[python-uk] A stack with better performance than using a list
tartley at tartley.com
Wed Jun 7 13:50:40 EDT 2017
I recently submitted a solution to a coding challenge, in an employment
context. One of the questions was to model a simple stack. I wrote a
solution which appended and popped from the end of a list. This worked,
but failed with timeouts on their last few automated tests with large
(hidden) data sets.
From memory, I think I had something pretty standard:
self.storage = 
return self.storage.pop() if self.storage else None
def add_to_first_n(n, amount):
for n in range(n):
self.storage[n] += amount
def dispatch(self, line)
tokens = line.split()
method = getattr(self, tokens)
args = tokens[1:]
stack = Stack()
for line in lines:
(will that formatting survive? Apologies if not)
Subsequent experiments have confirmed that appending to and popping from
the end of lists are O(1), amortized.
So why is my solution too slow?
This question was against the clock, 4th question of 4 in an hour. So I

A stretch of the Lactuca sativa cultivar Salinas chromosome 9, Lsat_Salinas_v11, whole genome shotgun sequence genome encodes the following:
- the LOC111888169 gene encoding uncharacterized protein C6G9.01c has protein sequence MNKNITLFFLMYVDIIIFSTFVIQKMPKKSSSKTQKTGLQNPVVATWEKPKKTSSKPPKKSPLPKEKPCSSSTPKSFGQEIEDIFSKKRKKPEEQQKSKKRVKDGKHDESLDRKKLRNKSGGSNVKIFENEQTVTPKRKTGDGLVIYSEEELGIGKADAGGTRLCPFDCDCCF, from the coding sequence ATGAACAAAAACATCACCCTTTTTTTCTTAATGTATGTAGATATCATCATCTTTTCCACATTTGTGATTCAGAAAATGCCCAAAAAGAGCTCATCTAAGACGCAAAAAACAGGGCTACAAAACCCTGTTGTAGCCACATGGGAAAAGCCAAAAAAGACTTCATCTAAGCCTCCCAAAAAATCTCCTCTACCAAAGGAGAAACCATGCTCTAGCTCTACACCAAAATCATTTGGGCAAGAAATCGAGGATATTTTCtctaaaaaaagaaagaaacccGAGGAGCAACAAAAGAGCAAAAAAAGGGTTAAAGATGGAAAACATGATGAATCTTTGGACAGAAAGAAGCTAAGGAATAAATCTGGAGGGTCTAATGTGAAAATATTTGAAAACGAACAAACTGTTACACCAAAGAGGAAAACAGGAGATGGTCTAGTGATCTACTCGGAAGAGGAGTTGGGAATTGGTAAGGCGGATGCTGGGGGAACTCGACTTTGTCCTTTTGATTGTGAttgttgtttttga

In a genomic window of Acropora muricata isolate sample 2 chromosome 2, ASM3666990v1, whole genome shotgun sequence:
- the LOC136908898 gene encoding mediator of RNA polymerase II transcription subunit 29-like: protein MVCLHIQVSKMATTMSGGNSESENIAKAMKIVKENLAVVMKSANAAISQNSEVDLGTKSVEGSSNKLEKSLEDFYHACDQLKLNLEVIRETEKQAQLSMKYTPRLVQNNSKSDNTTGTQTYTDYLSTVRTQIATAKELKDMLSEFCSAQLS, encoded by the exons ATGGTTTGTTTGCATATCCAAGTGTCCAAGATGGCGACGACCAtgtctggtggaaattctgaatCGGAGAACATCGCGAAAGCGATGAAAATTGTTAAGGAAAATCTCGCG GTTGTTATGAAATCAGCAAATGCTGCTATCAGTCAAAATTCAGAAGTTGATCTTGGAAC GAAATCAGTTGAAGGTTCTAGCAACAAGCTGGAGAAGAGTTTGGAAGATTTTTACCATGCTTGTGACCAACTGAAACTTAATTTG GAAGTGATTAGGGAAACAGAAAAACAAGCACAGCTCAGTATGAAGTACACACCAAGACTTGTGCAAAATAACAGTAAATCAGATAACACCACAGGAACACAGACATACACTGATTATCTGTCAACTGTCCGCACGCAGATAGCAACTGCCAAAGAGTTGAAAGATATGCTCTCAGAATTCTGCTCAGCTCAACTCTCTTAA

wasn't expecting to produce Cython or C optimised code in that timeframe
(Besides, my submitted .py file runs on their servers, so the
environment is limited.)
So what am I missing, from a performance perspective? Are there other
data structures in stdlib which are also O(1) but with a better constant?
Ah. In writing this out, I have begun to suspect that my slicing of
'tokens' to produce 'args' in the dispatch is needlessly wasting time.
Not much, but some.
Jonathan Hartley tartley at tartley.com http://tartley.com
Made out of meat. +1 507-513-1101 twitter/skype: tartley
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